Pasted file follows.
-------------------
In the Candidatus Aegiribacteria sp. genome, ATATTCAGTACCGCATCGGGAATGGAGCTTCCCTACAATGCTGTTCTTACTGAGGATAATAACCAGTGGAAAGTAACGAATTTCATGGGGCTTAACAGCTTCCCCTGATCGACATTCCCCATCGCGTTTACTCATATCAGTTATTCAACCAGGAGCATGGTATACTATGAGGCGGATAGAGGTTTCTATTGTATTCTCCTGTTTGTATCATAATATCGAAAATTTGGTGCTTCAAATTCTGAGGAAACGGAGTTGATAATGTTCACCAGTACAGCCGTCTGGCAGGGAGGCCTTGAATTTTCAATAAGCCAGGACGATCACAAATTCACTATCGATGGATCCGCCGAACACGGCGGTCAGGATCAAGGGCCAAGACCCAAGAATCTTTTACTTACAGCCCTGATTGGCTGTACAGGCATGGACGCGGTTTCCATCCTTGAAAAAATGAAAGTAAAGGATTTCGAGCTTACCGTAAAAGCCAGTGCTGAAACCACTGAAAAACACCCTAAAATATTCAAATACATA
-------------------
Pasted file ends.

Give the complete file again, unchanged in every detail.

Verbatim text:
In the Candidatus Aegiribacteria sp. genome, ATATTCAGTACCGCATCGGGAATGGAGCTTCCCTACAATGCTGTTCTTACTGAGGATAATAACCAGTGGAAAGTAACGAATTTCATGGGGCTTAACAGCTTCCCCTGATCGACATTCCCCATCGCGTTTACTCATATCAGTTATTCAACCAGGAGCATGGTATACTATGAGGCGGATAGAGGTTTCTATTGTATTCTCCTGTTTGTATCATAATATCGAAAATTTGGTGCTTCAAATTCTGAGGAAACGGAGTTGATAATGTTCACCAGTACAGCCGTCTGGCAGGGAGGCCTTGAATTTTCAATAAGCCAGGACGATCACAAATTCACTATCGATGGATCCGCCGAACACGGCGGTCAGGATCAAGGGCCAAGACCCAAGAATCTTTTACTTACAGCCCTGATTGGCTGTACAGGCATGGACGCGGTTTCCATCCTTGAAAAAATGAAAGTAAAGGATTTCGAGCTTACCGTAAAAGCCAGTGCTGAAACCACTGAAAAACACCCTAAAATATTCAAATACATA